Rico Nasty, Friday, July 19, 2:45 p.m. on the Blue Stage
“I might sell out but I ain’t no sellout/ The kids stay around even though the doors let out,” Rico Nasty raps on the hook off “Sell Out,” the eighth track on the 21-year-old rapper’s latest release Anger Management. Rico garnered a following after the release of two mixtapes — Sugar Trap and The Rico Story — and has since debuted two records on a major label, the most recent of which is a joint-release with friend and producer Kenny Beats. Rico’s rapping is adrenaline-inducing, direct, and confident. She harnesses rage to propel her message forward, buoyed by emphatic synths and popping drumbeats — a sound she calls “sugar trap.”
Recommended listening environment: The sun has set and you’re still coding on the couch. It’s the final stretch, and you’re about to engineer the perfect program. Time to turn up “Countin Up.”
CHAI, Saturday, July 20, 2:30 p.m. on the Green Stage
Pop/disco/hip-hop/rock band CHAI is four women — Yuki, Yuna, and twins Mana and Kana — who are redefining kawaii (a Japanese word and cultural phenomenon meaning “cute”) one synchronized dance move at a time. “‘NEO KAWAII’ means that all girls are pretty from the moment they were born, and that there is not a single girl who is not KAWAII,” reads the group’s website. “Our insecurities make us who we are. The insecurities become art.” The first song CHAI ever wrote, “Gyaranboo,” is, in part, an uproarious salute to body hair; their only love song, they say, is about dumplings.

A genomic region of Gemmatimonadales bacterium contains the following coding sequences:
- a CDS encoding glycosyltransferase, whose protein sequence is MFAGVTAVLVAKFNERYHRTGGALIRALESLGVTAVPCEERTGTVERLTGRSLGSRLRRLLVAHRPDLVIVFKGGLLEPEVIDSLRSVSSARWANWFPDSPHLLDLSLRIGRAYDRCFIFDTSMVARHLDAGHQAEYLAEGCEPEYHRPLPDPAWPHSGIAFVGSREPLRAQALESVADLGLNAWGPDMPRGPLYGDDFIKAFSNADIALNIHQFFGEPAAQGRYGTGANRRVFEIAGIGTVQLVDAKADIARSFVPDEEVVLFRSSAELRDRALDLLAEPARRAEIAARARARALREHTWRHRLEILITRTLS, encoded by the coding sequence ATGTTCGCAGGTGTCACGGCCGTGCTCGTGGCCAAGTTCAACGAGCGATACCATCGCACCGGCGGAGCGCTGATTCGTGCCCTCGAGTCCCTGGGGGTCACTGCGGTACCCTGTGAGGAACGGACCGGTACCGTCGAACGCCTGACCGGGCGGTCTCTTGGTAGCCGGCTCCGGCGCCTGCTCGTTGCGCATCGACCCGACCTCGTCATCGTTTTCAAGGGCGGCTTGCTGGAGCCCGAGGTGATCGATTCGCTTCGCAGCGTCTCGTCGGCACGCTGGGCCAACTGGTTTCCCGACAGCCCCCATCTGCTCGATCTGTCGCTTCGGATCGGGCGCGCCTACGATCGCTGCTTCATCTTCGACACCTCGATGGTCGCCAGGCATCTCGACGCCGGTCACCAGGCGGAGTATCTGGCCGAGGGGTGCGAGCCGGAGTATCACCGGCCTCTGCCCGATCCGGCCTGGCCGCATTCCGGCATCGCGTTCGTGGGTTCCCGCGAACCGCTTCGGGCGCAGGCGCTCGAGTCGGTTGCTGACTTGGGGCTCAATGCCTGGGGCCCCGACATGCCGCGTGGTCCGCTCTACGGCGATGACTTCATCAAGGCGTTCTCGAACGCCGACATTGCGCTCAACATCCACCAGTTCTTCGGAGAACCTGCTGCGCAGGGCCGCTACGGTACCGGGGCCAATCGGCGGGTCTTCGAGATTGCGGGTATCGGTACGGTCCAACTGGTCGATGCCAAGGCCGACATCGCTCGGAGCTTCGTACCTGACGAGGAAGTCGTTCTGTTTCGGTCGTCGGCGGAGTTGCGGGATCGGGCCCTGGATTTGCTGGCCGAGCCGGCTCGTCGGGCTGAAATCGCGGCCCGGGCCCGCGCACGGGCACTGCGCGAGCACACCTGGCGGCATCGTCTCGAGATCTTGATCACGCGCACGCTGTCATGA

Recommended listening environment: Consume a large amount of watermelon, or other sweet summertime fruit, and feel it slosh in your stomach as you dance around the kitchen.
Tirzah, Saturday, July 20, 2:45 p.m. on the Blue Stage
I would not be surprised if Tirzrah Mastin’s songwriting process consisted of penning detailed love letters, crumpling them up, and leaving them out in the rain — later deciphering lyrics from the remains. Her debut full-length release, 2018’s Devotion, is a series of “straight-up love songs,” she says, comprising what sound at times like fits and starts. But by virtue of the album’s experimental roughness, listeners are invited into an intimate experience with Tirzah as she stumbles through reckoning with the love she feels.